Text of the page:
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It’s been four long years since Robert Eggers’ The Witch screened at TIFF, but the filmmaker made sure The Lighthouse was worth the wait. Doubling down on everything that distinguished his debut (authentic period dialect, painstakingly precise visuals, plenty of surreal shocks), he delivered a one-of-a-kind sophomore effort that arguably surpasses its predecessor.
After the film’s first TIFF screening, Eggers was joined onstage by stars Willem Dafoe and (the unusually taciturn) Robert Pattinson for a discussion of their terrifying journey into the past.
By 2019 standards, The Lighthouse’s look is incredibly distinctive, but this grew naturally out of the film’s premise. “My brother had an idea for a ghost story in a lighthouse and we kicked this idea around and I got locked in this idea of a two-hander in black-and-white,” Eggers explained. “Because Double-X film stock hasn’t changed since the 1950s, it has a look that takes us to the past immediately. We also used a particular filter to make it look like orthochromatic film from earlier in the century, which shows every pore and blemish in these mens’ faces, which also makes the film richer.”
While the film’s unusual dialogue may seem challenging from a performance perspective, Dafoe saw it as a gift that helped him and Pattinson inhabit their characters. “It’s very specific,” he said. “It’s a very articulate way when we’re trying to get at each other. The language was really fun to play with. It’s one of the first things that gets you into the character really… because I don’t speak like that at home.”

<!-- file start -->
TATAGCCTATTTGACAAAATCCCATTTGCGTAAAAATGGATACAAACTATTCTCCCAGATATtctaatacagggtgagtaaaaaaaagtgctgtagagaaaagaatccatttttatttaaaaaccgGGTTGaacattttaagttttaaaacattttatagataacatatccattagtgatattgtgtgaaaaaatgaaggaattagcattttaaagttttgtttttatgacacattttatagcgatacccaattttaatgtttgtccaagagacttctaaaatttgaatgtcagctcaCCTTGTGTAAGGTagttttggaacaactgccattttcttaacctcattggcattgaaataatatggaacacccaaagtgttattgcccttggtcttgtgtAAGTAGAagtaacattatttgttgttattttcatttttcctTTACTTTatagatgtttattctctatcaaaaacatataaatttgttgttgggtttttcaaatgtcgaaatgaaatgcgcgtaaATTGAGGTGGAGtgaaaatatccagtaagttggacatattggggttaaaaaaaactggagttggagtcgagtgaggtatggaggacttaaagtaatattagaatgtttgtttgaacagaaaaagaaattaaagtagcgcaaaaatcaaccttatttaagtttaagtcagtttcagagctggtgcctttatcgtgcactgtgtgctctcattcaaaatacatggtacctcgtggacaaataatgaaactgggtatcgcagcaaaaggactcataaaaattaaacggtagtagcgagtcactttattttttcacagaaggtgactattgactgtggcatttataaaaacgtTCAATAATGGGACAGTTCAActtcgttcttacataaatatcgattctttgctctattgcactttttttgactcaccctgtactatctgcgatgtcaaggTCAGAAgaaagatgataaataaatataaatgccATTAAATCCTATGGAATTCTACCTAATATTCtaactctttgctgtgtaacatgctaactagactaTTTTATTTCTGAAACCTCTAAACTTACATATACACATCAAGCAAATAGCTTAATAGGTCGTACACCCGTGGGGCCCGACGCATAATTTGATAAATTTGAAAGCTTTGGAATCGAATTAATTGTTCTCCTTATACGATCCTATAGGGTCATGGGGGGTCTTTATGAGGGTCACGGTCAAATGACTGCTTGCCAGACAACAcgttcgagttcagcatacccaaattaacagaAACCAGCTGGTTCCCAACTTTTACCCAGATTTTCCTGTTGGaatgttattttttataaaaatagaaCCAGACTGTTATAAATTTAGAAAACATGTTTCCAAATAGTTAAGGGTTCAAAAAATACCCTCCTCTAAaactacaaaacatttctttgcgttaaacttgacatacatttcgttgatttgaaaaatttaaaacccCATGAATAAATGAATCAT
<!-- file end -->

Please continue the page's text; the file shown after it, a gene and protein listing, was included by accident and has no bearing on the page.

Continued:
Just as Pattinson had little to say during the Q&A, it seems he had little to say on the set. In fact, Dafoe says he barely knew his co-star until several months after the shoot. “I interviewed him for Interview magazine and I thought, ‘God, we went kind of through the same experience.’ We thought a lot of the same things, but I had no sense of that while we were doing it because I think our characters and our functions in the movie were so different. We were always with each other, but there was always that distance between his mystery and my aggression or whatever it is. We just worked. We didn’t talk about the work. We just did it and it’s only after the fact that we sort of got to know each other.”
Asked what, if anything, this journey into the past might have to say about the present or even the future, Eggers offered some helpful hints. “Like many wannabe auteur types, I’m not out to make a film that has a message or has a particular intention or is deliberately trying to speak about something current,” he explained, but he didn’t stop there. “I don’t live in a vacuum and certain things come to the front. No one in here could enjoy the film if there weren’t things about this that are speaking about what’s happening today, even if it’s not a specific political issue right now—or maybe it is—but it talks about where we come from, where we are, where we’re going as human people.”
The Lighthouse arrives in theatres on October 18. Check out the trailer below.